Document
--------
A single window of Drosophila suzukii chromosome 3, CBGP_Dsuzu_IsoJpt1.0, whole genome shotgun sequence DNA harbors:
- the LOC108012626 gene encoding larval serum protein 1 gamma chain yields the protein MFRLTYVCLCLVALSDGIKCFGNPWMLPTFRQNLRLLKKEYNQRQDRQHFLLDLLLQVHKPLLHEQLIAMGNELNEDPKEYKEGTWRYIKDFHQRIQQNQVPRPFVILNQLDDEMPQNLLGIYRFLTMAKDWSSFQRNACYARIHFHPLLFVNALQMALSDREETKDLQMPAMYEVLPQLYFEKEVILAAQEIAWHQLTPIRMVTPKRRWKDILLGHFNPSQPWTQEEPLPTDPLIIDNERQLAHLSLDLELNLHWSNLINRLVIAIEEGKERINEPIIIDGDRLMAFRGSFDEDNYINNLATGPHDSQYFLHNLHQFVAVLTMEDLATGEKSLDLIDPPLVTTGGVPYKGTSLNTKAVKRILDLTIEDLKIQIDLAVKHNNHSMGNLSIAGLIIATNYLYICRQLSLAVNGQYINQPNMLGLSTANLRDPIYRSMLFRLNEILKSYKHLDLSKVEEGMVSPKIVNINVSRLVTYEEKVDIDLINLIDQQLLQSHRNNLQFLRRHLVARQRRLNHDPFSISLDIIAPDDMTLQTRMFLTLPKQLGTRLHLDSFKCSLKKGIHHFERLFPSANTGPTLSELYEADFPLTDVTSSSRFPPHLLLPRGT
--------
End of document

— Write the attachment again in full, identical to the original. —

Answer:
A single window of Drosophila suzukii chromosome 3, CBGP_Dsuzu_IsoJpt1.0, whole genome shotgun sequence DNA harbors:
- the LOC108012626 gene encoding larval serum protein 1 gamma chain yields the protein MFRLTYVCLCLVALSDGIKCFGNPWMLPTFRQNLRLLKKEYNQRQDRQHFLLDLLLQVHKPLLHEQLIAMGNELNEDPKEYKEGTWRYIKDFHQRIQQNQVPRPFVILNQLDDEMPQNLLGIYRFLTMAKDWSSFQRNACYARIHFHPLLFVNALQMALSDREETKDLQMPAMYEVLPQLYFEKEVILAAQEIAWHQLTPIRMVTPKRRWKDILLGHFNPSQPWTQEEPLPTDPLIIDNERQLAHLSLDLELNLHWSNLINRLVIAIEEGKERINEPIIIDGDRLMAFRGSFDEDNYINNLATGPHDSQYFLHNLHQFVAVLTMEDLATGEKSLDLIDPPLVTTGGVPYKGTSLNTKAVKRILDLTIEDLKIQIDLAVKHNNHSMGNLSIAGLIIATNYLYICRQLSLAVNGQYINQPNMLGLSTANLRDPIYRSMLFRLNEILKSYKHLDLSKVEEGMVSPKIVNINVSRLVTYEEKVDIDLINLIDQQLLQSHRNNLQFLRRHLVARQRRLNHDPFSISLDIIAPDDMTLQTRMFLTLPKQLGTRLHLDSFKCSLKKGIHHFERLFPSANTGPTLSELYEADFPLTDVTSSSRFPPHLLLPRGT